Byju’s Raises $460 Million, Now Valued At Over $13 Billion

Byju’s seems to be fast closing in on the spot of India’s highest-valued startup.

Byju’s has raised $460 million (Rs. 3,328 crore) as a part of its ongoing Series F round, led by MC Global Edtech Investment Holdings LP and participation from Facebook co-founder Eduardo Saverin’s B Capital. The round valued Byju’s at a little over $13 million, and ET reports that its valuation may top $14-$15 billion once the round is completed.

This leaves Byju’s breathing down Paytm’s neck, currently India’s most valuable startup, which had last raised funds at a $16 billion valuation. But in December last year, US-based fund T Rowe Price had cut the price of its Paytm shares by 26%, which means that in real-time, Byju’s might already be India’s most valuable startup.

It’s been a spectacular rise for Byju’s, which was had become a unicorn only in March 2018, but over the next three years has managed to grow its valuation by a staggering 13 times. Over this period, it’s brought on big-name investors, including the Chan Zuckerberg initiative, engaged in aggressive marketing tactics, including sponsoring the Indian cricket team’s jersey, and concluded ambitious acquisitions, including that of controversial ed-tech firm WhiteHat Jr. To top it all, Byju’s is profitable, having posted a net income of Rs. 20 crore in FY19.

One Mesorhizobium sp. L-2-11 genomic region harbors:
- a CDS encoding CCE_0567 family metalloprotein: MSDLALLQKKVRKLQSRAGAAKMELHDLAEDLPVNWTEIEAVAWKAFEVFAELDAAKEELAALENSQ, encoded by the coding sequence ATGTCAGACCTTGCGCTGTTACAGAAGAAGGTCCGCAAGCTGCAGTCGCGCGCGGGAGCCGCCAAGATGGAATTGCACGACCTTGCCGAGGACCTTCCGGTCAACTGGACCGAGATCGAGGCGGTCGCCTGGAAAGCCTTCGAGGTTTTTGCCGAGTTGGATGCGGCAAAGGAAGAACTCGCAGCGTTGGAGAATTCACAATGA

And Byju’s was perfectly poised to take advantage of an event it had no control over — the coronavirus pandemic. With schools closed, there were suddenly many more takers for its online education materials, and sales skyrocketed. Byju’s says it had taken the company 4 years to get its first 40 million users, but managed to get 20 million within the first four months of the pandemic. Other ed-tech companies too had similar experiences, and companies like Unacademy also grew their valuations manifold during the pandemic.

Ed-tech firms are currently flying high, but it remains to be seen if this Covid-induced bump will be permanent. Schools are already opening up, and it’s possible that the demand for online education might fall back to where it was before the pandemic had begun. Alternatively, if users find that the services provided by online coaching companies were superior to the ones they’d received in person, the move towards online education might well be permanent. How ed-tech firms fare as the coronavirus pandemic ebbs away might be the best measure of the potential that this sector holds in the years going forward.